Ellen Pompeo Just Gave The Best Fucking Interview About Money & Power

Ellen Pompeo is incredible. I’m not sure that we as a society have fully appreciated just how incredible she is until right this very moment.

Obviously, she’s made us piss tears as Meredith Grey on Grey’s Anatomy for over a decade.

But as it turns out, she’s been fighting hard for her worth this whole damn time.

She just gave the best fucking interview to The Hollywood Reporter about money, power and Grey’s Anatomy, and it is phenomenal. This isn’t us being dramatic. It’s incredible.

As THR notes, actors aren’t usually so candid about discussing pay. (FYI, Pompeo is now earning US $575,000 per episode, plus a a seven-figure signing bonus, plus producing fees, all of which will amount to her earning more than $20 million a year.)

But Pompeo? Oh no, she decided to fuck that right off and talk about what she’s worth.

Here’s just a small selection of some of the best quotes in her interview.

On leading one of the highest-earning television shows in history for 14 seasons:

I’m not the most “relevant” actress out there. I know that’s the industry perception because I’ve been this character for 14 years. But the truth is, anybody can be good on a show season one and two. Can you be good 14 years later? Now, that’s a fuckin’ skill.

On asking for more money than co-star Patrick Dempsey, who played her love interest Derek Shepherd.

There were many times where I reached out about joining together to negotiate, but he was never interested in that. At one point, I asked for $5,000 more than him just on principle, because the show is Grey’s Anatomy and I’m Meredith Grey. They wouldn’t give it to me. And I could have walked away, so why didn’t I? It’s my show; I’m the number one. I’m sure I felt what a lot of these other actresses feel: Why should I walk away from a great part because of a guy? You feel conflicted but then you figure, “I’m not going to let a guy drive me out of my own house.”

On him leaving the show.

For me, Patrick leaving the show [in 2015] was a defining moment, deal-wise. They could always use him as leverage against me — “We don’t need you; we have Patrick” — which they did for years


So, what does it look like when he leaves the show? First, it looks like a ratings spike, and I had a nice chuckle about that.

On the studio system that glorifies youth but leaves actress without a long-term financial plan.

I’m not necessarily perceived as successful, either, but a 24-year-old actress with a few big movies is, even though she’s probably being paid shit — certainly less than her male co-star and probably with no backend. And they’re going to pimp her out until she’s 33 or 34 and then she’s out like yesterday’s trash, and then what does she have to take care of herself? These poor girls have no real money, and the studio is making a fortune and parading them like ponies on a red carpet. I mean, Faye Dunaway is driving a fuckin’ Prius today. Now, there’s nothing wrong with a Prius, but my point is, she had no financial power. If we’re going to invoke change, that has to be part of it.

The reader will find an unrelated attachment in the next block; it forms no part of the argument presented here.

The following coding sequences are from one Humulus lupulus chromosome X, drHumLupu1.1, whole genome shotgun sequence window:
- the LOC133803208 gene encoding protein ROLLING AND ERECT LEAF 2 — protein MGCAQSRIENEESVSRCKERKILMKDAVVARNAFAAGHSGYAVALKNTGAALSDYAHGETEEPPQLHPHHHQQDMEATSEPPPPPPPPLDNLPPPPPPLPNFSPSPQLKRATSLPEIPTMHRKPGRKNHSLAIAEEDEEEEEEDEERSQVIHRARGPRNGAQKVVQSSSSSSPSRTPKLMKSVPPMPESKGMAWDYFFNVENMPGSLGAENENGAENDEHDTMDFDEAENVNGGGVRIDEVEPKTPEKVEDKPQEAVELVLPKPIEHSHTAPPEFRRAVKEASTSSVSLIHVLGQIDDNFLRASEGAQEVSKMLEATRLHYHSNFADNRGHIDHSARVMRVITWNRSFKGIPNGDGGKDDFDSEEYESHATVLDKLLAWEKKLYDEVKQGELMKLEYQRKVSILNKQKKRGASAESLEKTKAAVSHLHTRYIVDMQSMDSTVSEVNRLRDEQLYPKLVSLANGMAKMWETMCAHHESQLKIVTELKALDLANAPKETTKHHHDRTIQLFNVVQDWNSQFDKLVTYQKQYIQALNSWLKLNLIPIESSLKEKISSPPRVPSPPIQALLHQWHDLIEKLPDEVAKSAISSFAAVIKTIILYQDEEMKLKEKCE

On knowing her worth.

But CAA compiled a list of stats for me, and Grey’s has generated nearly $3 billion for Disney. When your face and your voice have been part of something that’s generated $3 billion for one of the biggest corporations in the world, you start to feel like, “OK, maybe I do deserve a piece of this.”

On asking for what she’s worth.

What I said to [creator] Shonda [Rhimes] is the truth: “I don’t get to do anything else, and that’s frustrating for me creatively. I make 24 episodes of TV a year, and as part of this deal, I cannot appear anywhere else. And directing is cool but, to be honest, it just takes me away from my kids.” Then I said, “So, it’s got to be a ton of money.”

On the studio forcing another love interest on her almost immediately after Derek decided he was leaving.

I was like, “Are you people fucking nuts? Why do you feel that you have to replace this person?” I couldn’t believe how fast the studio and the network felt like they had to get a penis in there.

On actors behaving badly to get want they want.

There was all of this tumult on [the set]: It was a lot of rivalry, a lot of competition. It starts with actors behaving badly, and then producers enabling them to behave badly. And, by the way, I’m guilty of it, too. I saw squeaky wheels getting all the fucking grease, so I was like, “OK, that’s how you do it,” and I behaved badly as well. I mimicked what I saw. I’m not perfect.


On imbalances of power not being confined to the film and television industry.

I don’t know if you listened to Jay Z‘s latest album, but in one song he talks about how all the white guys own the record labels and they say to these artists, “Oh, here’s a $3 million advance,” while they’re making billions. The artists are chasing Grammys and Lamborghinis, so they think, “Oh yeah, I’m rich.” Meanwhile, Sony just made fucking $500 million, and they gave you $3 million and you think you’re doing amazing.

On Rhimes empowering her to assert her own power.

So, she got to a place where she was so empowered that she was generous with her power. Now, what did that look like? It looked like her letting me be the highest-paid woman on television, letting me be a producer on this show, letting me be a co-executive producer on the spinoff and signing off on the deal that the studio gave me, which is unprecedented.


Speaking of Rhimes, she’s pretty stoked with Pompeo’s interview, btw.

Actually, everyone is.


And finally, we can all agree with Cristina Yang.

Whatever you’re doing in your life, pause it, because you need to go read the entire interview HERE, NOW, IMMEDIATELY.


Inspired by this completely boss moment? We chatted with Jane Lu, CEO of Showpo as part of our Founders University podcast series for more insight into how to totally kill it at life. Check it out below: